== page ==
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The hyperkalemia is due to a shift of the K+ from the intracellular space to the extracellular space due to the acidosis.

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(....)

Should this patient need to be intubated then I'd be perfectly happy to use vecuronium in place of suxamethonium because it does not have the same risk profile for hyperkalemia and it's going to be given anyway once the tube is confirmed in the trachea.

You could go with vec, but roc would probably be a better choice if available, as it has a more rapid onset, slightly shorter duration at the higher dose needed for rapid onset, and undergoes hepatic metabolism. There's some risk here that the patient may also be in acute renal failure, depending on how long they've been hypotensive. A MAP of 48 mmHg isn't going to be great for renal function if the patient's been hypotensive for a prolonged period. Vec relies a lot more on renal function.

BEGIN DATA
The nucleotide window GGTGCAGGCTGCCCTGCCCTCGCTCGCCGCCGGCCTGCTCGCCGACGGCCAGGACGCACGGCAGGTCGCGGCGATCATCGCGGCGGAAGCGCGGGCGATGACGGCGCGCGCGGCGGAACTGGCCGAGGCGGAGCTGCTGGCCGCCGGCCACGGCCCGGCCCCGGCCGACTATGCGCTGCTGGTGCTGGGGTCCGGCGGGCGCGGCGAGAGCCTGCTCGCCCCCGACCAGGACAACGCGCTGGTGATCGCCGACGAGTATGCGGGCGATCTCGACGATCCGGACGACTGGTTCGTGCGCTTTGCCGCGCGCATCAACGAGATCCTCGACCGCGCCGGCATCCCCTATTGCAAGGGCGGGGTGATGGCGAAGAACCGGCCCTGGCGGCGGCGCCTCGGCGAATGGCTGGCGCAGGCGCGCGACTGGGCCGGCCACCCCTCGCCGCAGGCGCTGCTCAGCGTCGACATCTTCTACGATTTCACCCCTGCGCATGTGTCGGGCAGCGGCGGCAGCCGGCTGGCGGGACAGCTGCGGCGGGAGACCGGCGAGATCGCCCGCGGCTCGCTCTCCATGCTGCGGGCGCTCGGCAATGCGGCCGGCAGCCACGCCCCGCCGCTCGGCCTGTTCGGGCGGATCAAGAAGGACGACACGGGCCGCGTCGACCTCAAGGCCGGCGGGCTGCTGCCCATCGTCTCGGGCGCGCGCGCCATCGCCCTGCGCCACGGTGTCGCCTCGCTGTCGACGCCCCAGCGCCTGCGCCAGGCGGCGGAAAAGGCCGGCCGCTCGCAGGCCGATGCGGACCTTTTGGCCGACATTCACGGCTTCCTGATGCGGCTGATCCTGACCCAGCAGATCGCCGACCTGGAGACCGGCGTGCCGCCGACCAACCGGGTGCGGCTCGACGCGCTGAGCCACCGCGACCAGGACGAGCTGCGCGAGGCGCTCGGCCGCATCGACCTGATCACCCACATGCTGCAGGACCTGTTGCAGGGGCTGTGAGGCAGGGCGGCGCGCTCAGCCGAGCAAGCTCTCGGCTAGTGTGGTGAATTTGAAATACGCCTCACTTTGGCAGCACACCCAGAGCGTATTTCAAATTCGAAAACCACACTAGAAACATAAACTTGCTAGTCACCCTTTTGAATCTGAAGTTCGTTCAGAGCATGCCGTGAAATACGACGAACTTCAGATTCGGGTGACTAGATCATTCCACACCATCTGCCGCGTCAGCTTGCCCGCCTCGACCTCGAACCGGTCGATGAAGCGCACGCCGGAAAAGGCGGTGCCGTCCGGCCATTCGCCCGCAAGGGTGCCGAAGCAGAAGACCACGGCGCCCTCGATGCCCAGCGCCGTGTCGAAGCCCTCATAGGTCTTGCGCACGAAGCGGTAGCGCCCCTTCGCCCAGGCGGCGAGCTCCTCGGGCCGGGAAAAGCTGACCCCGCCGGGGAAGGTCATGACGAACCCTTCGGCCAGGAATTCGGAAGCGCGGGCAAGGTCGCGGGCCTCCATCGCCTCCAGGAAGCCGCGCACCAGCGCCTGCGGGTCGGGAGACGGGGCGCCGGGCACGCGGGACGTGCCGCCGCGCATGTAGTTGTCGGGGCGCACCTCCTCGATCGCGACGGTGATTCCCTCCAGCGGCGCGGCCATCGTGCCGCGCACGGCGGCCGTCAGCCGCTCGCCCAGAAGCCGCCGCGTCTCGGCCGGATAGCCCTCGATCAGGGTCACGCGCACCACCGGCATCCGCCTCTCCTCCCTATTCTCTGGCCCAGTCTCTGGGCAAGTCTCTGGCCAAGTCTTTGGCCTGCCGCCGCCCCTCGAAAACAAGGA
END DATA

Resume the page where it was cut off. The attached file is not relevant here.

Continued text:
Now, if anybody here says "ZOMG we can't give people vecuronium because its a long acting neuromuscular blocker and we might not be able to intubate this patient!" is going to get slapped with a heavy object (like a piece of mining equipment) because if you do not think you can intubate then guess what, you shouldn't be bloody trying!

Yeah, with the obvious caveat that you don't always know you can't intubate someone until you're already committed. Then you've accepted the risks of a blind insertion device, or a surgical airway.